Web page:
The rain came and it was clear to me that I couldn't pass up the opportunity to collect it, even though the new tank was not quite complete. But after it was full, it was also clear I couldn't leave it like this indefinitely:
So on Saturday I set out to make a cover for the tank. It was a fairly straightforward operation, without any tricky bits to slow the process down. Push a few boards together, slap some battens on the top and bottom to hold them together and keep the cover flat and stable, and voila! A simple topper for the tank.
There were a few things I did to spruce it up, though, including putting a screen on the underside to keep out mosquitoes:
I've used this method on the smaller tank with great success. The combination of the close spacing of the boards and the screen do a good job of discouraging breeding of the pests.
That square of wood has a purpose, too. I've always wished for a little door on the smaller tank's cover to check water level (otherwise, I have to take the whole cover off), and so I cut one in this cover:
The wood on the underside forms a "lip " to keep the mosquitoes out when the flap is closed.
I had considered leaving a cover off and putting fish in the tank, but since the primary purpose of the tank is for irrigation, there probably will be periods when it will be drained dry.
I also used the boatbuilding technique of using a thin strip of wood (also called a batten) and some nails to hold it in place to mark my curve for cutting:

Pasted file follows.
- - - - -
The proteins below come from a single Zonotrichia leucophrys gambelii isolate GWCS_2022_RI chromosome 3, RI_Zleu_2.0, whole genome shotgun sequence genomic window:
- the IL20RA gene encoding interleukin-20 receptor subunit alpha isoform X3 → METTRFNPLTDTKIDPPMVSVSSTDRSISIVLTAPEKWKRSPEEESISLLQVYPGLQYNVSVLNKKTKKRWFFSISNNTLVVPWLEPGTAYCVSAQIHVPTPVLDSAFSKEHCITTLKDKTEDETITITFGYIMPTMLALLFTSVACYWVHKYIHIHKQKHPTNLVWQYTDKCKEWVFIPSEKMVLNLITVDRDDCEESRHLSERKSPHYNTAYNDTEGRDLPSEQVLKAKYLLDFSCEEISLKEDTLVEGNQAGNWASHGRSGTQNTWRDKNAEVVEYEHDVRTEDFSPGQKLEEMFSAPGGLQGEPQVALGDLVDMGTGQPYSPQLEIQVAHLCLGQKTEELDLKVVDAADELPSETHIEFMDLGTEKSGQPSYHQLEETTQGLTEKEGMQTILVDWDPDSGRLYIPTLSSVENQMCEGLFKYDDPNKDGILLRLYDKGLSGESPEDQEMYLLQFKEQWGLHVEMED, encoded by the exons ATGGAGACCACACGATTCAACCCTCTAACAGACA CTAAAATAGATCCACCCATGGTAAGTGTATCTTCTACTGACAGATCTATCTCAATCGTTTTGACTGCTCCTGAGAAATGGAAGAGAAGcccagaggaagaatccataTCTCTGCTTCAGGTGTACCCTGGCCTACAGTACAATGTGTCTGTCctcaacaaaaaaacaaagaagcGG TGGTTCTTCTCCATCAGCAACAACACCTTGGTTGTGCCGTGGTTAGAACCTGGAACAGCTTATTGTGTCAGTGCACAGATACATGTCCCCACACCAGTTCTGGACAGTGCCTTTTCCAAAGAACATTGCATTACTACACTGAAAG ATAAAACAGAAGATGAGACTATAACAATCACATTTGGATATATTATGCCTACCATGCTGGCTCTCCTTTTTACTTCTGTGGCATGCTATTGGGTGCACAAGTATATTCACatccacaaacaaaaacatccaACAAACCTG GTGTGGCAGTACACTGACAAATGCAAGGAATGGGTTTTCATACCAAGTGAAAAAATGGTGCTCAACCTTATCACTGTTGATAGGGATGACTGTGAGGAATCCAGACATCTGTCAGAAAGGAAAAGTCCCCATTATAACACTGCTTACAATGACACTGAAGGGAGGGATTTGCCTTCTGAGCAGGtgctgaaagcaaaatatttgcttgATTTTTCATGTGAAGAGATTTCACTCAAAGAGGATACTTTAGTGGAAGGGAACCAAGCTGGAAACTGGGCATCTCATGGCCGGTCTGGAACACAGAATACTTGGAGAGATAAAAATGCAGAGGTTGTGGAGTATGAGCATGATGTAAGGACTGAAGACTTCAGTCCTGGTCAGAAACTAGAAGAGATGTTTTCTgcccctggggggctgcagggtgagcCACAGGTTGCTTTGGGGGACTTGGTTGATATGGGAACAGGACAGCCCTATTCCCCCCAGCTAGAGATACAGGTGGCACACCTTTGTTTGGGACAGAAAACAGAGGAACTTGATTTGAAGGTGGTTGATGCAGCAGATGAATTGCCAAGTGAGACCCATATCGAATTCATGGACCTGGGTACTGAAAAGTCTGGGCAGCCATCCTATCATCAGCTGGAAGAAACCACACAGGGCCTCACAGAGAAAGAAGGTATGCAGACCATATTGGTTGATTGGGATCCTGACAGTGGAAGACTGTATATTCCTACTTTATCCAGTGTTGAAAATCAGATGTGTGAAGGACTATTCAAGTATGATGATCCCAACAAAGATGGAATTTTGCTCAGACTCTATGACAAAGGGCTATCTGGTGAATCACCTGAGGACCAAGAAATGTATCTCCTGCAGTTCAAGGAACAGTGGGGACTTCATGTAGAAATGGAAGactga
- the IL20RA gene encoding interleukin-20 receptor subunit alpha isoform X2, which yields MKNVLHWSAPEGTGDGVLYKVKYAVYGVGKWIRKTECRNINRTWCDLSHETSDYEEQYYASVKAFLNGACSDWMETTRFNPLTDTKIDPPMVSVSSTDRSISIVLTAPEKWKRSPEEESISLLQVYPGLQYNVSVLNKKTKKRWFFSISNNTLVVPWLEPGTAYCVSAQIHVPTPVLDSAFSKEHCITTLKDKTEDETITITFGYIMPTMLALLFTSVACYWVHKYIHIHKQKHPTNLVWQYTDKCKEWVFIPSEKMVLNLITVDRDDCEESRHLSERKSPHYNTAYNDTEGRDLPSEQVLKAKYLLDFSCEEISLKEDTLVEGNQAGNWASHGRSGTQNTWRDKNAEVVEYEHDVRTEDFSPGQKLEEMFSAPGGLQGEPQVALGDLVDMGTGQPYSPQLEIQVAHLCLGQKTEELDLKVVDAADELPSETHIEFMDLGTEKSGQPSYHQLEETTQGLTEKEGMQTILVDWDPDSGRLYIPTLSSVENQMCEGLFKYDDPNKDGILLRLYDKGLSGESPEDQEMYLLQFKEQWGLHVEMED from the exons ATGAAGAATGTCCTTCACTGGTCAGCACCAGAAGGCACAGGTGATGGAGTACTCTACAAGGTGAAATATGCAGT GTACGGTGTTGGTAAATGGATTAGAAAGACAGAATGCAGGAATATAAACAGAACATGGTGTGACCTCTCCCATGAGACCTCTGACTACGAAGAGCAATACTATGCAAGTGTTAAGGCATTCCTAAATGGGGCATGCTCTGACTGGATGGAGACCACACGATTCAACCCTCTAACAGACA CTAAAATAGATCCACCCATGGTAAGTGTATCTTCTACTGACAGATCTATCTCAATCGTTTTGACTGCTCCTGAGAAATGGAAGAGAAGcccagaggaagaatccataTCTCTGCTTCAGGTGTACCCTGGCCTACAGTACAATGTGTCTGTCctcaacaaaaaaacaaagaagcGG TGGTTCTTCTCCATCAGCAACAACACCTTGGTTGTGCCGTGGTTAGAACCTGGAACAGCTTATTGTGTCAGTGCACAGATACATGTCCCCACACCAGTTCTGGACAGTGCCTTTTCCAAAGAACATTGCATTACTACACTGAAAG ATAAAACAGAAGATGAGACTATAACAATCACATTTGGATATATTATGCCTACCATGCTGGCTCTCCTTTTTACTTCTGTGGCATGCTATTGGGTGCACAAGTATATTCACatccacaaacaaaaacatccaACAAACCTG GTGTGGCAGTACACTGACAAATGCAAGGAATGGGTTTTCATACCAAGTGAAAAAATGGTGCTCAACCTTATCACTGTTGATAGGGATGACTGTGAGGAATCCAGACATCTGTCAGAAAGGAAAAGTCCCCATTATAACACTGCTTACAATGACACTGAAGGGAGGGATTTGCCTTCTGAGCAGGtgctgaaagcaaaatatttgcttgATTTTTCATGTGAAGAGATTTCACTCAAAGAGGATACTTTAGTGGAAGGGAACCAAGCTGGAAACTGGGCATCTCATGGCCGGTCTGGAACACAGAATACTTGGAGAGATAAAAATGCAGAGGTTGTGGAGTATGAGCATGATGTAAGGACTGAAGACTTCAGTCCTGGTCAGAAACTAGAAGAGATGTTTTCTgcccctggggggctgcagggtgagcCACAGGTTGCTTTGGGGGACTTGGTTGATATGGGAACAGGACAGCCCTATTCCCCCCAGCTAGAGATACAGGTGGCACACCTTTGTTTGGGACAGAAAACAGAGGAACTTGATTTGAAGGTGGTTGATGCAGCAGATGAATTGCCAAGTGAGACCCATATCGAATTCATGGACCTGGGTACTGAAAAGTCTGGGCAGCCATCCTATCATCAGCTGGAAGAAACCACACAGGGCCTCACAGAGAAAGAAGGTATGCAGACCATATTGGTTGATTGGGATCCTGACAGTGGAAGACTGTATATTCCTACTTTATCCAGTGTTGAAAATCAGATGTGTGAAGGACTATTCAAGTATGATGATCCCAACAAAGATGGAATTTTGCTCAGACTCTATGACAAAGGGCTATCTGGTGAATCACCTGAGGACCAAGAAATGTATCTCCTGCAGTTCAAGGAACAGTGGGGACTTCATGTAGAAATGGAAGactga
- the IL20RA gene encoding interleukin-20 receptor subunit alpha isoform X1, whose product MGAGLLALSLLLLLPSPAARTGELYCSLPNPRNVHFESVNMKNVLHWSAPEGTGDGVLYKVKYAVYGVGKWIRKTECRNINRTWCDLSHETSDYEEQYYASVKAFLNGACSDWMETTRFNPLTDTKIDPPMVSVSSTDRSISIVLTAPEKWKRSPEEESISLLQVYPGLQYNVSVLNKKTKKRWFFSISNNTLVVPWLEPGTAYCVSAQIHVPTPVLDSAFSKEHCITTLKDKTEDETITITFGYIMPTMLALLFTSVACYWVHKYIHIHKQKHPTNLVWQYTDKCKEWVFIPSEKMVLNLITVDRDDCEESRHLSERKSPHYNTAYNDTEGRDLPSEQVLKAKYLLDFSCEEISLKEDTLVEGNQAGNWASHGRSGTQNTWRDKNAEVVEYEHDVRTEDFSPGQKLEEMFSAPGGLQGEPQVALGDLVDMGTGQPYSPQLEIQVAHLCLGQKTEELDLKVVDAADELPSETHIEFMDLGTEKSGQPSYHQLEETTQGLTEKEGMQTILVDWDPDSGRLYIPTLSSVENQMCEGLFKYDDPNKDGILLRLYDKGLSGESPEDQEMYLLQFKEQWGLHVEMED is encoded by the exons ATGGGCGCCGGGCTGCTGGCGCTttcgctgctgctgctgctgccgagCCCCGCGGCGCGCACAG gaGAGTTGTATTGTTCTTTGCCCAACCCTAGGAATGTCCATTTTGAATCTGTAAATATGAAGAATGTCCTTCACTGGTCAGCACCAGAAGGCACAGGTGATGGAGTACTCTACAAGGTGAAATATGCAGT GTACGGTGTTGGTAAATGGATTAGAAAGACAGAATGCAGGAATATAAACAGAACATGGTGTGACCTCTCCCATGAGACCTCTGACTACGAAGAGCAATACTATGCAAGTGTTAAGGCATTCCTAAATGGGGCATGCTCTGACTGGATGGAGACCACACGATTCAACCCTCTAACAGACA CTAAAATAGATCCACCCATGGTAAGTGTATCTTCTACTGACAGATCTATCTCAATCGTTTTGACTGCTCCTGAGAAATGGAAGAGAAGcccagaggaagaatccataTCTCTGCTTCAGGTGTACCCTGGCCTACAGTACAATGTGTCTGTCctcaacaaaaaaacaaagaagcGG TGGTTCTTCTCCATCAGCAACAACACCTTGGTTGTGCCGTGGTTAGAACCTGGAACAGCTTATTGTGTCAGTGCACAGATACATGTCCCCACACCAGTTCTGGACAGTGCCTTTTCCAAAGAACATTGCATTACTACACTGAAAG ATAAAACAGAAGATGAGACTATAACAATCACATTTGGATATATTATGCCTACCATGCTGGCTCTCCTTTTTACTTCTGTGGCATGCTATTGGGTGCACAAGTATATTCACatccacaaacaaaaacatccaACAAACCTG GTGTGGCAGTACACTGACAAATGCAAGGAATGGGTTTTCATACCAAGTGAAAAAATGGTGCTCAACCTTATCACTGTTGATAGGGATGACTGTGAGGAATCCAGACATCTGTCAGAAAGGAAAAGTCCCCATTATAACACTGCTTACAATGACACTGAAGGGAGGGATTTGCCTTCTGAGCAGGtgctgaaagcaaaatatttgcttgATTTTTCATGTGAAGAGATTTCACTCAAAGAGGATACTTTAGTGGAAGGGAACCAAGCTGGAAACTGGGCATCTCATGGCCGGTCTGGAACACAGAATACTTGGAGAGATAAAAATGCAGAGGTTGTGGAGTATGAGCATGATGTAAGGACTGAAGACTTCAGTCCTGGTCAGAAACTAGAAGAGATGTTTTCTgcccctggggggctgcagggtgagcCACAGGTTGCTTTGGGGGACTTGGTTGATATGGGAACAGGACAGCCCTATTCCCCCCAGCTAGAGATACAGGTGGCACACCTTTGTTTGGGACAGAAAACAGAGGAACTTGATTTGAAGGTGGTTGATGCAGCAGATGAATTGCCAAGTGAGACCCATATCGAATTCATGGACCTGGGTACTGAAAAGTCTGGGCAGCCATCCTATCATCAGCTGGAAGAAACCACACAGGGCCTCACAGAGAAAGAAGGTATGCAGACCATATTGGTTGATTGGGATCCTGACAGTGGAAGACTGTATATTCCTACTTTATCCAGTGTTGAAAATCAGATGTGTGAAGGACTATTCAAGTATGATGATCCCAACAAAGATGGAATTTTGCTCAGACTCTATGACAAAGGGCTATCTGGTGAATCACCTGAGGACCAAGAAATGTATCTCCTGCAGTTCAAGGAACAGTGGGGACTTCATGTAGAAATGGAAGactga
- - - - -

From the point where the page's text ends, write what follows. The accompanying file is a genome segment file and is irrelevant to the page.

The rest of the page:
And now this is what the Rainwater Harvest Garden looks like with everything in place:
I've had a couple of people ask about the galvanized tanks themselves. You can usually find these at a farm supply store or, if you live in cattle country, even at some Big Box Hardware stores. I bought mine at the latter, since they are a little cheaper there. You can expect to pay just a little less than a dollar a gallon.
I like the look of the galvanized tanks. The big, green, plastic barrels (available online or at enviro-friendly nurseries) I have on the other side of the house are also attractive, but since these would be the first things someone would see on entering the back garden, I wanted something I could use as a design element in themselves. The little tank was left over from using it as a holding tank for some pond fish many years ago, and when I needed something to collect rainwater from the gutter, I stuck it underneath. I like that look so much that there was never any question about what I would use when I expanded.
The galvanized tank goes well in a Texas cottage garden, and Pam Penick has written a couple of very nice posts about it over on her blog, Digging. (I've tried to include a link directly to those posts, but it isn't working. You can find them by doing a search on her site for "galvanized tanks.")
I think mine looks so good, I'm now thinking of putting a similar set-up in the front garden for all the world to see.
But design element or not, green plastic or galvanized, I am committed to harvesting rainwater. Rain shed from a roof during thunderstorms is a gift from heaven. Fifty percent of the water treated for drinking in my little city is used to irrigate lawns and gardens in the summer, and no matter what we wish to believe, that is simply unsustainable in a semi-arid climate. The small amount of water I collect, the drought-tolerant plantings, and the no-water lawn will all help to defray some of the strain I place on the system.
The only thing left is to fill the containers with drought-tolerant plants. I'll do one more post on the rainwater harvest garden in the summer to show how it all looks in its lush form.